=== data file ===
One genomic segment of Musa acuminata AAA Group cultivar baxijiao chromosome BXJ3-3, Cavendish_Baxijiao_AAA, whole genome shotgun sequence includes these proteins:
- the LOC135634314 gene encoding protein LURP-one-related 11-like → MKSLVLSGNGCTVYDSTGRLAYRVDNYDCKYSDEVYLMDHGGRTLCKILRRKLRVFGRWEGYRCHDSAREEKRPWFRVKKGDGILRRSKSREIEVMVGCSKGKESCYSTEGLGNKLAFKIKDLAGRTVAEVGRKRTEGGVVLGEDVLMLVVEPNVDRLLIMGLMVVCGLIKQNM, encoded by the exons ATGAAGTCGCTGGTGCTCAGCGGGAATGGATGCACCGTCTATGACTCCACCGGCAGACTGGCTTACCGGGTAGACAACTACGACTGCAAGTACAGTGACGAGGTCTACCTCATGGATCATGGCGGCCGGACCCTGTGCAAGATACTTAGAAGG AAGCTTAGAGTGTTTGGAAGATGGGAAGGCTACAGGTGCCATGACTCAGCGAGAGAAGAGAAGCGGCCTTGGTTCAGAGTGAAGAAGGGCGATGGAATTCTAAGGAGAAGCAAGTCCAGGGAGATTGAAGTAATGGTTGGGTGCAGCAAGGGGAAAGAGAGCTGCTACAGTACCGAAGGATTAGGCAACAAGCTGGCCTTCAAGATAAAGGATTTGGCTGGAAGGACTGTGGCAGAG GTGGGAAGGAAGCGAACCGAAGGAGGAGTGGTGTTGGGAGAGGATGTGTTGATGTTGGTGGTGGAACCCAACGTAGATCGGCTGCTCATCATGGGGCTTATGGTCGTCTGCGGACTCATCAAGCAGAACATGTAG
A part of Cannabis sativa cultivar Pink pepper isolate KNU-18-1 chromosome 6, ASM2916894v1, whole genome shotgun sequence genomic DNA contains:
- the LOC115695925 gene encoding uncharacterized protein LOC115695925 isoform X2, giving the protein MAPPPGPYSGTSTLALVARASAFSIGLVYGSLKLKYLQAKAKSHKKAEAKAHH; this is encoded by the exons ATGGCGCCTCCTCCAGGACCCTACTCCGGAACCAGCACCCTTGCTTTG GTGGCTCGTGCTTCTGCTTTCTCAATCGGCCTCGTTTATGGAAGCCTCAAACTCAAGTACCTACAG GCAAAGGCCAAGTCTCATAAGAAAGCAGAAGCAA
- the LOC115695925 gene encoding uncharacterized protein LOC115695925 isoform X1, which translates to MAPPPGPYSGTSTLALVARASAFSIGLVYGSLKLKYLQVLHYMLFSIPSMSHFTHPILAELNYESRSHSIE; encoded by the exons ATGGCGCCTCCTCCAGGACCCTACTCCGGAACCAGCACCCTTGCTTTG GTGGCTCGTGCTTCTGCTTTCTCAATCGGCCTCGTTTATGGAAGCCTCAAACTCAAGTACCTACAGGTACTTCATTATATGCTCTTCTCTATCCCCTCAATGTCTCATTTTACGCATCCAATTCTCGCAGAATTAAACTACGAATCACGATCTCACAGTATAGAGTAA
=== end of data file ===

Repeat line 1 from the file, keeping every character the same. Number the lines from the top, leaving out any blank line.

One genomic segment of Musa acuminata AAA Group cultivar baxijiao chromosome BXJ3-3, Cavendish_Baxijiao_AAA, whole genome shotgun sequence includes these proteins: